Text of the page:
other pho topping ideas:
- baby spinach
- sliced jalapeños
- basil (Thai or regular)
- red onion
- shredded carrot
These vibrant noodle bowls will definitely be a refreshing change from meatloaf and mashed potatoes ~ I hope you give them a try!
Slow Cooker Weeknight Pho
- 64 ounces 2 cartons Swanson Beef Cooking Stock
- 1 onion
- 1 Tbsp olive oil
- 6 cloves garlic
- 2 inch piece of fresh ginger, sliced
- 2 mushrooms, sliced
- 2 dried chili peppers, lightly crushed
- 1 cinnamon stick
- 1 whole nutmeg
- 10 whole cloves
- 3 whole anise stars
- 1 tsp whole black peppercorns
- 1 tsp whole white peppercorns, optional
- 1 tsp fennel seeds
- 1 tsp coriander pods
- 10 whole cardamom pods, lightly crushed (don't lose the black seeds!)
- 2 Tbsp fish sauce
- about 9 ounces dry rice, wheat, or buckwheat Asian noodles
- 3/4 pound sirloin steak, or any steak you like
- sliced green onions
- bean sprouts
- hard cooked egg
- sliced mushroom
- red pearl onion
- sesame seeds
- fresh cilantro leaves
- lime wedges
- sesame oil, just a few drops!
- chili garlic sauce, like Sriracha
- Lightly coat a skillet with olive oil and heat over medium high heat. Halve the onion and place, cut side down, in the pan and cook for a few minutes until golden brown.
- Pour the Swanson Beef Cooking Stock into your slow cooker. Add all the rest of the broth ingredients. Set the cooker to low and let cook anywhere from 6-10 hours, depending on what is convenient for you. When the broth is done, strain it and discard the solids.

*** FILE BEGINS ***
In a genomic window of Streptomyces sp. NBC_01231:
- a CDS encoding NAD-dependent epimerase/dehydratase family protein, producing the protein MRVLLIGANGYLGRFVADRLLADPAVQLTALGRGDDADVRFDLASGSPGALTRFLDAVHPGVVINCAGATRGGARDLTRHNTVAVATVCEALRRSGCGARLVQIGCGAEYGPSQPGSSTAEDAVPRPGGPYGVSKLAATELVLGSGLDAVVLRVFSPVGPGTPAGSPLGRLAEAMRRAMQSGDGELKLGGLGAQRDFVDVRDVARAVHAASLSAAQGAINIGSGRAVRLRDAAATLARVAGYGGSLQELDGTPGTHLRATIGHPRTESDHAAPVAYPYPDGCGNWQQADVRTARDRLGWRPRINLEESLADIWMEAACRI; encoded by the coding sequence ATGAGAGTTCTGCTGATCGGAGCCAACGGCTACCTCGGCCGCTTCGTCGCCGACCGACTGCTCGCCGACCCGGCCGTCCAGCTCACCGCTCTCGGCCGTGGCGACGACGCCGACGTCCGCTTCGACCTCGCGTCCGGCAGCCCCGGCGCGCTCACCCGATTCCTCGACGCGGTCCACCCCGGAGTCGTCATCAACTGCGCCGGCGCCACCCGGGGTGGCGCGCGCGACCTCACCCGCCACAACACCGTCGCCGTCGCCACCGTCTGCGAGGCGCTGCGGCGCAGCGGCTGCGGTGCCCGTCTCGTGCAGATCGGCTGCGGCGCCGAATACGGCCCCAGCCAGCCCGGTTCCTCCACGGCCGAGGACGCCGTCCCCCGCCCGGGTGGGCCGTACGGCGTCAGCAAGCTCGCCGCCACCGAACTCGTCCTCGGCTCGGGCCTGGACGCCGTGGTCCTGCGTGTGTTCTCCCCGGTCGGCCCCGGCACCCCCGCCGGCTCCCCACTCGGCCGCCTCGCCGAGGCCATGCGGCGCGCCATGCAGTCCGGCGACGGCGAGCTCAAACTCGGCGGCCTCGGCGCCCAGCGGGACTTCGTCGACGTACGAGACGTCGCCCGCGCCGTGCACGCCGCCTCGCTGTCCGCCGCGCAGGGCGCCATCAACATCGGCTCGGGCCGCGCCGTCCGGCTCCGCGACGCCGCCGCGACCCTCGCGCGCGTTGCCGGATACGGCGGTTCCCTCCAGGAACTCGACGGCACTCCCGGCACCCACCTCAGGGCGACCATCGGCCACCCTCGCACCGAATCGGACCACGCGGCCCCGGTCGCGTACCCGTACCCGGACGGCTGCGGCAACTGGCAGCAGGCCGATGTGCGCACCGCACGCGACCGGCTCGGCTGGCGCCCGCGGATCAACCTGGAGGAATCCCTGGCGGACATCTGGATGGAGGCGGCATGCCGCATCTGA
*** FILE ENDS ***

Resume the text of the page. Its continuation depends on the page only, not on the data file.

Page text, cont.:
- Put the steak in the freezer for 30 minutes, then remove and slice as thinly as you can. Wrap and refrigerate until needed.
- Make sure your toppings are prepped.
- Once the broth is done, cook your noodles according to the package directions. Divide them into individual bowls. Divide the steak among the bowls, and then pour the steaming hot broth over the meat and into the bowls. The heat of the broth will cook the meat. If you prefer you can cook the steak ahead of time.
- Immediately arrange the toppings on the bowls, and serve.
- If your slow cooker can hold it, add as much stock as you like. You don’t need to alter the amount of spices, etc.
- This can be done on the stove top as well, use a heavy, lidded pot, and cook over very low heat for at least 2 hours.
- If you are topping your slow cooked weeknight pho with chicken or pork, DO NOT use it raw, be sure to cook it first.
- Don’t stress about what kind of noodles to use in pho, any Asian variety will do.
- The noodles can be cooked ahead and stored in the refrigerator.
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Questions and Reviews
Hi Sue, I am from Vietnam and I have eaten Pho many times in my life. My comment is maybe you used the wrong material.
I sent you some links for referring to, hope it helps.
Also soba and pho I think the taste is light but umami, maybe we don’t use so many ingredients in the same bowl.
Thanks for your input Trang, I appreciate it!
I tried both of these sites. Not sure how to get them into English though.
What a versatile soup